Beyond the health benefits, the culinary use of the plant should also be increasingly considered.
But how is Moringa used in the kitchen?
Probably the best known use of Moringa leaves is Moringa tea. For this purpose, the leaves are dried, pulverised and chopped and then infused with water at a temperature of approx. 80 °C. After five to eight minutes of infusion, the hot drink is ready and tastes great with a teaspoon of tobacco blossom honey.
But Moringa is not only versatile as tea, but also as a spice.
A delicious Moringa soup with vegetarian dumplings is a tasty and meat-free alternative to the chicken soup so popular in autumn and winter and is at least as tasty and healthy.
In the Himalayas, the leaves are most often given fresh over salads or with vegetables, for which the young leaves are usually used.
As already mentioned, all parts of the plant can be consumed by humans. For example, the roots have a pungent taste very similar to horseradish.
The fruits of the moringas are processed and used as a kind of bean like vegetables.
From the seeds, in the past and today, oil is pressed, which can be used both for consumption and for the production of ointments, for example.
Did you know?
Did you know that the term "tea" is actually wrong? The Moringa leaves, and therefore also the powdered product made from them, do not contain teaine. Teein is the caffeine contained in tea. However, this is not contained in Moringa "tea", which is why the name is strictly speaking not correct. In colloquial language, however, we use the term tea to make it clear that it is a hot drink brewed with water.
Special features of the moringa seeds:
Most people are informed about the health benefits of eating the plant, but are unaware that the seeds of the moringa tree also have an incredibly positive benefit for people.
If crushed, they can bind pollutants from contaminated drinking water and kill the bacteria contained in it. This means that Moringa seeds provide us with a method of water treatment without complex filter systems, which would be of great importance especially in developing countries and could contribute to giving more people worldwide access to clean drinking water. Every day, around 5000 children die as a result of contaminated drinking water.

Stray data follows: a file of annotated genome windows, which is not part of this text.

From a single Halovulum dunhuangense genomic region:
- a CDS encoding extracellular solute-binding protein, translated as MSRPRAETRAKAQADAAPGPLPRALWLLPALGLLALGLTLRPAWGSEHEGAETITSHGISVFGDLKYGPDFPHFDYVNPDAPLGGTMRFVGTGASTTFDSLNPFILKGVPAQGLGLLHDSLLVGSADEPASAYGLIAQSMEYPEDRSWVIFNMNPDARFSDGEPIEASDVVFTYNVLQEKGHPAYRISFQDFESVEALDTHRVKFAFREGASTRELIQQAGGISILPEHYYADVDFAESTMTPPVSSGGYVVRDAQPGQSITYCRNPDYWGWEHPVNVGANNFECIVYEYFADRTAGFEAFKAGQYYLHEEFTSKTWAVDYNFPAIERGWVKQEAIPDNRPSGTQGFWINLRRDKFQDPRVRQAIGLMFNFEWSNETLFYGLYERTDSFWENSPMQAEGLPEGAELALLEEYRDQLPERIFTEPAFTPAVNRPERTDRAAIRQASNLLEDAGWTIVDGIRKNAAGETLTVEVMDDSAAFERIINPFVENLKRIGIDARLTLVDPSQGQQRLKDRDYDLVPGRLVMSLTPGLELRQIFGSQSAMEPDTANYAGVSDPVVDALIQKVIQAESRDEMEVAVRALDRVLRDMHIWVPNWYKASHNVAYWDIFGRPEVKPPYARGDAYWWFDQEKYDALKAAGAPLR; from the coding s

In the programme "The Great Show of Natural Wonders" the purifying effect of the moringa seeds was impressively presented by Ranga Yogeshwar, as can be seen in the following YouTube video.
If you put the seeds into the contaminated water, after not even two minutes two of a two-phase formation in the vessel will occur. This means that the bound pollutants sink to the bottom (phase 1) and the purified water (phase 2) can be skimmed off.
One can also filter the contaminated water through the seeds and collect the clean water in a separate vessel. Scientists studying the efficiency of this method have found that one seed is enough to purify one litre of water and rid it of 99% of harmful bacteria.
Moringa as a weapon in the fight against malnutrition:
But with Moringa not only the drinking water can be treated and thus an important contribution can be made in developing countries, but also the serious problem of malnutrition, especially of children, is tackled with the help of the miracle tree. The FOCUS reported in 2016 about a project called "OKI Moringa Children's Table©", initiated by Wiehl-hilft e. V.
25% of all children in the Congo die with less than five years of malnutrition and its consequences. The aim of this project is to reduce this number.
What does this have to do with Moringa? Very simple: Moringa is the most nutritious plant in the world, needs little water and grows fast. An optimal condition to tackle the famine in Congo.
With success! About 1500 children per year could be saved from their life-threatening condition. To prevent relapses, the mothers of the children receive some Moringa seeds and an introduction to growing and using them.
In 2008 Moringa was voted plant of the year by the National Institute of Health. This institution conducts research in the fields of biomedicine and human health. The research results are intended to help develop products that maintain and promote human health.
It should now have become clear how important Moringa oleifera is due to its high nutrient density and incredible versatility, and this for all people worldwide. On our homepage under the category 'Recipes' you will find various recipe ideas around Moringa oleifera and many more of our products!